I am exhausted. I have read and re-read Terry Murray and Dean Lombardi’s comments the past few days on topics ranging from the LA Kings’ offense and power play to individual players and the offseason goals. While there are a lot of the expected clichés, we also saw several telling gems within all the words. Let’s look at some of them now. This is part I of what I expect will be a three-part series. Of course, you can access the full quotes on Rich Hammond’s LA Kings Insider.
1. SUCCESS AND DISAPPOINTMENTS:
From Dean Lombardi:
“The irony is, you look at this playoff series and everybody talked about our scoring. I think that’s the thing we’ve got to figure out here now. It’s identifying your areas of strength and weakness first, and really identifying it. I think if we had gone into the series and lost games 2-1 or 3-2, everybody would have said, `OK, that makes sense.’ And that’s kind of the way we looked at it. We thought it would be tough to get in a shootout with them. The number of goals we scored in six games, I think we only did that once this year, if you look at six-game blocks. We scored 16 goals in (the first) four games, and I know we only did that three times during the year, over a block of four consecutive games. I haven’t looked at it yet, but I think there’s one block now, over six games, where we scored that many goals. So that’s the one thing that’s troubling. So that’s what we have to look at. And our goaltending was great. So we scored goals, and we’ve proven we can stop them. We beat them 5-0 up there during the season (and) we beat them 1-0, so we proved we can deal with probably the best nine forwards in the league, collectively. Then, all of a sudden, the playoffs start and we were very uncharacteristic in what is supposed to be a staple of our game. I told you this three years ago, that we’re going to build this from the back out. Defensively, it’s the first step. We were fourth in the league in goals against, and we accomplished that. Then we got in the playoffs and we scored goals and all of a sudden we’re giving them up. So that’s something we’ve got to look at closely.”
Here is our close look. It looks familiar. Last season, the Kings scored 2, 3, 5, 4, 2 and 2 goals in 6 games against the Vancouver Canucks. That is 18 goals or an average of 3 goals per game. They surrendered 3, 2, 3, 6, 7 and 4 goals. That is 25 goals against or a -7 differential. That is also 13 goals in two games, specifically games 4 and 5 which they lost by margins of 6-4 and 7-2.
This season, the Kings scored 2, 4, 5, 3, 3 and 3 goals against the San Jose Sharks. That is 20 goals or an average of 3.33 goals per game. A small improvement but nothing worth opening a ’47 Cheval Blanc about. They surrendered 3, 0, 6, 6, 1, 4. That is 20 goals against or a ZERO differential. Thus, on defense, that is an improvement, specifically a 5 goals against improvement compared to last season.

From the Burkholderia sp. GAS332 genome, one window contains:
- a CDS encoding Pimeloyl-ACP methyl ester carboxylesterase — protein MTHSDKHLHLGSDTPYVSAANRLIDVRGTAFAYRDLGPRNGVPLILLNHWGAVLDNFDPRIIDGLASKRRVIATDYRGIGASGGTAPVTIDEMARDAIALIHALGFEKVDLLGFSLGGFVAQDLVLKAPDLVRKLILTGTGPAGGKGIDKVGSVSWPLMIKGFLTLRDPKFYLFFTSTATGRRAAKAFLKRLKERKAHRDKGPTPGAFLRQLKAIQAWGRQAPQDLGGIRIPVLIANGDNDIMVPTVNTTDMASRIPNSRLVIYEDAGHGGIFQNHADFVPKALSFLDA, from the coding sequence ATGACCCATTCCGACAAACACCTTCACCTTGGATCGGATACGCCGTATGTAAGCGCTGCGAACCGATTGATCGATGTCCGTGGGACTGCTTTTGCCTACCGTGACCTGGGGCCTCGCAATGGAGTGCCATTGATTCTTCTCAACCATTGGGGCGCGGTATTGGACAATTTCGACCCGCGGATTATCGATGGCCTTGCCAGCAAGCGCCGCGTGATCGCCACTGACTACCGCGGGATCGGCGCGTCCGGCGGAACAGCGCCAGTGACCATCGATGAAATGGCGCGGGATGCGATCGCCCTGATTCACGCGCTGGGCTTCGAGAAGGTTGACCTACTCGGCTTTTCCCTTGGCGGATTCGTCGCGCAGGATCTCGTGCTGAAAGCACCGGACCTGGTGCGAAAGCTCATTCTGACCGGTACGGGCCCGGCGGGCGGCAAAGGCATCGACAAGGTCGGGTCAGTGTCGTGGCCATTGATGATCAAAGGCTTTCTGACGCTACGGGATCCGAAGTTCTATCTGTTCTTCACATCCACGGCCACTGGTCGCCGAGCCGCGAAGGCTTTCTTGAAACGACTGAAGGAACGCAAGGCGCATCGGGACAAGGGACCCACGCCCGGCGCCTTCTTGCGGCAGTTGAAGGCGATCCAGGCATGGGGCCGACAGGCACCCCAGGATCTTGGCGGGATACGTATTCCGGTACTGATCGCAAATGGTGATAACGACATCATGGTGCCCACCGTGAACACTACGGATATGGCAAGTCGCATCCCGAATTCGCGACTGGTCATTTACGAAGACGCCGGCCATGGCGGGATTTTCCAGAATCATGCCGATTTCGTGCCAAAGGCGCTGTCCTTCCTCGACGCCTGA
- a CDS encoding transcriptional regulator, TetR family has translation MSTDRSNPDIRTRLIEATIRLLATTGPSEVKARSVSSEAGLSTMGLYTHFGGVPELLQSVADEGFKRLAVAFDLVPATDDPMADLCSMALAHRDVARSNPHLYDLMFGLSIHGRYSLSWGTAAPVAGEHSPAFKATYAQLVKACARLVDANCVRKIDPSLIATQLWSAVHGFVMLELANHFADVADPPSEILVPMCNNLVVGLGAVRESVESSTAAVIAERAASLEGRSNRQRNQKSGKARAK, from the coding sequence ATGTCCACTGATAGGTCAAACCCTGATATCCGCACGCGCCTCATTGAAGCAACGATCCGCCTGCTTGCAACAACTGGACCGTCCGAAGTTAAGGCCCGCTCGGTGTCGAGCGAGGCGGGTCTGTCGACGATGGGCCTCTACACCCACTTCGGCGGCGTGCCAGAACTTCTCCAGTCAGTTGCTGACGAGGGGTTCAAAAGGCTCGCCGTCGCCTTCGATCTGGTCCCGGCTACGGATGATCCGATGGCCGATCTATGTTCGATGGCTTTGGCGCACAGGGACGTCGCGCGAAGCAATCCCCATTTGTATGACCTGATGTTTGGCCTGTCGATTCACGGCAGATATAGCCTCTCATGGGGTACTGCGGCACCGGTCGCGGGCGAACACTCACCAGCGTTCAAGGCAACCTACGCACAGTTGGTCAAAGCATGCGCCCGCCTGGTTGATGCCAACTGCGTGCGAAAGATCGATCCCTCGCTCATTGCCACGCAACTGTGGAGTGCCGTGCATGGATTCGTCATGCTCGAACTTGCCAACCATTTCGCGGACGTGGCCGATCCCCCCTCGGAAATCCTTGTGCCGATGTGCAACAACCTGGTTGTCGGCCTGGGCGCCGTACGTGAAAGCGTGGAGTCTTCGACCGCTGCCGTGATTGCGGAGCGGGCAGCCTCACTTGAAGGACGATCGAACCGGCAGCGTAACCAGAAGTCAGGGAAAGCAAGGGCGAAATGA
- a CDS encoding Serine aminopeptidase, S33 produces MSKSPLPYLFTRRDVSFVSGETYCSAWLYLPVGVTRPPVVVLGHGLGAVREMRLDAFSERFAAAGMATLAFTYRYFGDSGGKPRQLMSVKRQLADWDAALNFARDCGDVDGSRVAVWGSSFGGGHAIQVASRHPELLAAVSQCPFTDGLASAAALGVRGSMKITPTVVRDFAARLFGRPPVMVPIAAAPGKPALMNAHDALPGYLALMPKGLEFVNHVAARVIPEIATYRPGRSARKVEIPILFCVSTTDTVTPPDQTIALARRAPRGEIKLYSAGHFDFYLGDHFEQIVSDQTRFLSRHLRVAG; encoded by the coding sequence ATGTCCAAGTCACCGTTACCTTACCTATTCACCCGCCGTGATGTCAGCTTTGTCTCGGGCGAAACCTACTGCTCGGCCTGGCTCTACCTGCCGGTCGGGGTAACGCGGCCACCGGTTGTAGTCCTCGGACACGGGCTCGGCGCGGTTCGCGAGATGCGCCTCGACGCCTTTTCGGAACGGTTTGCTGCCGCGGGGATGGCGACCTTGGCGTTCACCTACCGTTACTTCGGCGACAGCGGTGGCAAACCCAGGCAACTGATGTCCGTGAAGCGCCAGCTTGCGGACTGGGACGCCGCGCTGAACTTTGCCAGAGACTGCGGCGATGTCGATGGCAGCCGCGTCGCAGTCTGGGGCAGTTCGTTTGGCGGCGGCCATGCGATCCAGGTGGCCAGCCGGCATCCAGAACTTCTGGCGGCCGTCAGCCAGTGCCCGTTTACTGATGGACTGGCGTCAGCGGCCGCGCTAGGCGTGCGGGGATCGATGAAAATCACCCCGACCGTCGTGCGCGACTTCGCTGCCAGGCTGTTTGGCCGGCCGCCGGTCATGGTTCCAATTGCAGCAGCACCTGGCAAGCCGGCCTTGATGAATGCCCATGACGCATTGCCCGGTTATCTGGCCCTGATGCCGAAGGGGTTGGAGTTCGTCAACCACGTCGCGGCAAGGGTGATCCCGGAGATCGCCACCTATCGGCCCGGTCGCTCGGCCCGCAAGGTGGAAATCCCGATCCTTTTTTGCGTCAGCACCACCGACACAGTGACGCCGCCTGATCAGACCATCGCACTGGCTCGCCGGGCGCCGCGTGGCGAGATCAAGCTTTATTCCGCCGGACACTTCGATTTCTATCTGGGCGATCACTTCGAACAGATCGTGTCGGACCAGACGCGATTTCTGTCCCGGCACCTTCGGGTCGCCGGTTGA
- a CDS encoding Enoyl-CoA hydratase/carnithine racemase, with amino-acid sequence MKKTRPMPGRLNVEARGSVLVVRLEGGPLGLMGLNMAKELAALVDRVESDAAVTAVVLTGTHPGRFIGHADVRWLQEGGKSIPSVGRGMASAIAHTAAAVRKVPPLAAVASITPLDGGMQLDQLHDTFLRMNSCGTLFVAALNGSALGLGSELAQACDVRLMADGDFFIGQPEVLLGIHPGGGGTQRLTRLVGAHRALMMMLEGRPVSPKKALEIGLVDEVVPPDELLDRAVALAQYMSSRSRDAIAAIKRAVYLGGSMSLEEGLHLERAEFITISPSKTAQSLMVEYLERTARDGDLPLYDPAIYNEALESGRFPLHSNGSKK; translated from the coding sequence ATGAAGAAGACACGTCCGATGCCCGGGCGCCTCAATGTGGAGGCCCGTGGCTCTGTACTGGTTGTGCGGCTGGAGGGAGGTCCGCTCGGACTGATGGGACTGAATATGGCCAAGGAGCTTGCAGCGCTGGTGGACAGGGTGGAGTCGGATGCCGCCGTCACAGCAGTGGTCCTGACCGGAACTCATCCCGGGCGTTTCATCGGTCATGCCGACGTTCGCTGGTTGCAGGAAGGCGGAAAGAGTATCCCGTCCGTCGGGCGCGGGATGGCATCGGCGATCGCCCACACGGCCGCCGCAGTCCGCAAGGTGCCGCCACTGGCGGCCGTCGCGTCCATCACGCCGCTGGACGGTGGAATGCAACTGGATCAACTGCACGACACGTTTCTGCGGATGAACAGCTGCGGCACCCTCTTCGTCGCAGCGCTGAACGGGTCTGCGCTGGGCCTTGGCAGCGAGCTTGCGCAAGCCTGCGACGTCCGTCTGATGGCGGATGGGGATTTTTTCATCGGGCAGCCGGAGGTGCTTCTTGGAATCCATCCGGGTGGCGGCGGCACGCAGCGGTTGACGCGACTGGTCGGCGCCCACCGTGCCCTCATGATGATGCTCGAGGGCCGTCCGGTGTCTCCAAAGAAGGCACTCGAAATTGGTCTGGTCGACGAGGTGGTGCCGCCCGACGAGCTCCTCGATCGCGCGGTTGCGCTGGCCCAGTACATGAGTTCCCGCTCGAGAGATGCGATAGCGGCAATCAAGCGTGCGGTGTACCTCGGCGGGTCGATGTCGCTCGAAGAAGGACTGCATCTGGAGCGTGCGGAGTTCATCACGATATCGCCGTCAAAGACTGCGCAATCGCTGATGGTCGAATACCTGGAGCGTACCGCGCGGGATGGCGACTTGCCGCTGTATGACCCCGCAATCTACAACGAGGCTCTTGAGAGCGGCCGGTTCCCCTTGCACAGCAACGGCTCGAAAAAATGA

So, was the defense the problem? Not really. What was? Two melt down games and that my fellow fans comes right down to the leadership. Look at the series against Vancouver again. We gave up 13 goals in two games. Against San Jose, we gave up 12 goals in two games. That isn’t a reflection of defense anymore than tripping and falling down the stairs is a reflection of your walking skills. The melt down games show that this team lacks leadership and poise. Doesn’t that start from coaching and funnel through your veterans that are there to keep the soldiers in line? Dean Lombardi should perhaps look at why the LA Kings fell apart so drastically in two games and repeated in 2011 exactly what cost them the series in 2010.
2. DUSTIN PENNER
From Terry Murray:
“I’ve had several meetings, from the time he arrived here. Players who are offensive players want to talk about goals and assists and creating and contributing. At the end of the day, you want to look at the score sheet and see your name there, and stuff like that. And that’s true. But from my approach, I wanted him to be a hard-working, intense, compete player. I didn’t really care about the score sheet. I referred to that often. I’m not looking at goals. I’m not looking for the points, at the end of the day. I want to see a player who is playing the right way and playing our system. There’s going to be some hesitations and breakdowns there because of (playing with) a new team and a new style and new philosophy and all that. I’ll live with that, as long as that high-end work is there. Inevitably, if a skilled player is working hard, the points and things are going to happen. So I tried to change the whole mindset of what the expectations were, from me.”